Clarify the structure of diagrams
A container is a shape that visually contains other shapes on the page. Containers make it easier to see groups of shapes that are logically related to each other.
Containers also manage the position of member shapes by moving, copying, or deleting the member shapes along with the container. To protect the shapes, you can lock the contents of a container so shapes cannot be deleted or added.
Containers can automatically expand themselves as you add shapes, and also reduce their size to fit the contents after you remove shapes.
Some containers manage sets of shapes
Some containers help you manage ordered sets of unconnected shapes by making it easier to add, remove, and reorder the items in the list. Examples of such shapes include Tree Control in the Wireframe diagram, and Swimlane shapes in Flowchart and Cross Functional Flowchart diagrams. You can add the default member shape to this kind of container by clicking the blue insertion arrow that appears when you hold the pointer over a corner of the container.
Use callouts to explain or describe shapes in the diagram. Callouts are usually associated with a particular shape, and they move with the shape during manual and automatic adjustments.
Data graphics legends
Legends explain what the icons and colours mean in diagrams that use data graphics, so your diagram is easily understandable even without text labels beside every data graphic.
Click the Insert Legend button, and Visio generates the legend automatically based on the data graphics that are on the page.
Enhanced grid, alignment, and snap
New guides show when shapes are aligned and spaced evenly, and snapping points based on alignment and spacing help you position them in the right place.
Paste copied shapes with greater control
Visio 2010 offers two options to help you paste shapes where you want them:
Paste shapes in the same location as the original page.
Right-click to paste at the pointer location.
Paste shapes in the same location as the original page
When you copy one or more shapes from one page and then use the Paste button or CTRL+V to paste them in a different page, the shapes are pasted into the same relative location on the new page.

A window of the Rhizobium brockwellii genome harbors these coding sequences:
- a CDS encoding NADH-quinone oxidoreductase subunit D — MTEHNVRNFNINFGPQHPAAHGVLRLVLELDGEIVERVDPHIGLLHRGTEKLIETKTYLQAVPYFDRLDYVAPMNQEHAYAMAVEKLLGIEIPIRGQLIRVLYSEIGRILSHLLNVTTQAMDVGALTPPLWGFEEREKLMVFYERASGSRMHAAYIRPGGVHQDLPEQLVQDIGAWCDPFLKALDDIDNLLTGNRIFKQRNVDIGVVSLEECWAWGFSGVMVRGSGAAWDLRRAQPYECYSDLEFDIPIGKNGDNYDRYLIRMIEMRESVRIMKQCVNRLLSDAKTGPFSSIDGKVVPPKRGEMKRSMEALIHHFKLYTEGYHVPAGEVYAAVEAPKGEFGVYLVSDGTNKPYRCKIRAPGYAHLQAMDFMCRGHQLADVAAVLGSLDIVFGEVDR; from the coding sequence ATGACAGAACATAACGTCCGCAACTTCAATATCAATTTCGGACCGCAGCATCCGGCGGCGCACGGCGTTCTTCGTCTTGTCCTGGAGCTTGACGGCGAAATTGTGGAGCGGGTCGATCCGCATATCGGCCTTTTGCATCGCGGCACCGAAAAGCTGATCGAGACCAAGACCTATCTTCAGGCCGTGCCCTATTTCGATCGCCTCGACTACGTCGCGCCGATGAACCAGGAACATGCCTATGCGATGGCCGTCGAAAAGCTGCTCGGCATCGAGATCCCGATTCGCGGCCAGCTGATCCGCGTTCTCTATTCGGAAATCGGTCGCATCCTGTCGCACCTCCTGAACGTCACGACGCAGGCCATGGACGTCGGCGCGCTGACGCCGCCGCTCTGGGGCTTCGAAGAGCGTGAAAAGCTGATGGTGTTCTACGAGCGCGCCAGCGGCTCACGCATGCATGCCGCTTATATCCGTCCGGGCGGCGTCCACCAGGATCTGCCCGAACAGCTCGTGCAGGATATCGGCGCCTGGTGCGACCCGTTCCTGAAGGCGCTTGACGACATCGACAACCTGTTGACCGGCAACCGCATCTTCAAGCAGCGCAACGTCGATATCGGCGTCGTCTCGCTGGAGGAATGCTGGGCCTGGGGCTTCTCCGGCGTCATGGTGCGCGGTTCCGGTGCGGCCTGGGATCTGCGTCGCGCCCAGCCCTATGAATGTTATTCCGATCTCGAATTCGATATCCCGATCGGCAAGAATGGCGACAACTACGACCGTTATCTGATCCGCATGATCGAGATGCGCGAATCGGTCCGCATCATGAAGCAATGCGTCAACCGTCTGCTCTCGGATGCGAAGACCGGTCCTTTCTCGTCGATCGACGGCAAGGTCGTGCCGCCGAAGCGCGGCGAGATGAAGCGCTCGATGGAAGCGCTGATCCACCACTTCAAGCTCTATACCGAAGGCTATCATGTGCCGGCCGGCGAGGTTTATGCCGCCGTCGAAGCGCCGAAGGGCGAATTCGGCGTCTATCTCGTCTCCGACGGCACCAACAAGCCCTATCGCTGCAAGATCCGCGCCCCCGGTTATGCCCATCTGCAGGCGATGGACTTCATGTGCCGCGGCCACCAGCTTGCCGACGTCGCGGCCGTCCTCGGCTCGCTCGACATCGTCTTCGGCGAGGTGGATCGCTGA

Right-click to paste at the pointer location
For greater control when pasting, right-click the page where you want the shape to be and then click Paste. The shape is pasted in the page with the centre of the shape at the location you clicked.
Improved page tab functionality
A new Insert Page tab is available that adds a new page with one click.
In addition, you can get to the Page Setup options for a page directly from the page tab’s shortcut menu.
Change your view by using the status bar navigation tools
The status bar contains tools to help you navigate diagrams and documents. The tools include Full Screen, Zoom Level that you can set by percentage, a Zoom slider, a Fit page to current window button, a button to open the Pan & Zoom window, and a button to Switch Windows.
Visio Services integrates your diagram with SharePoint Web parts to create a high-fidelity, interactive experience for one person or many people at once, even if they don’t have Visio installed on their computers. Viewers can zoom and pan around the diagram, and follow hyperlinks in shapes.
You can publish a diagram directly to SharePoint from inside Visio 2010. Create the diagram in Visio, use Visio to publish it to the server, and view the diagram in a browser.
Diagrams can also be linked to data, and the view can be refreshed automatically or by the user to stay current.
In addition to all the diagramming improvements noted above, Visio contains new tools to help you model, validate, and reuse complex process diagrams.
Process diagrams are visualizations of any sort of step-by-step process. They are usually created as flowcharts, with shapes that represent steps in the process connected by arrows that show the direction to the next step.
Sub-process diagrams help you break up complex processes into manageable pieces. You can select a sequence of shapes:
Click Create from Selection:
Visio moves the selected shapes to a new page and replaces them with a Sub process shape that is automatically linked to the new page.
If you have not drawn the subprocess yet, you can click Create New to add a subprocess shape to the page and also a new page that is linked to the shape. If the subprocess is already diagrammed on another page or in a different document, you can drop a subprocess shape on the current page, click Link to Existing, and navigate to the subprocess page.
Visio includes a template and shapes for designing workflows that can be imported into SharePoint Designer. You can also take workflow files that were created in SharePoint Designer and open them in Visio, which generates a diagram of the workflow that you can view and modify. You can pass a file back and forth between the two with no loss of data or functionality.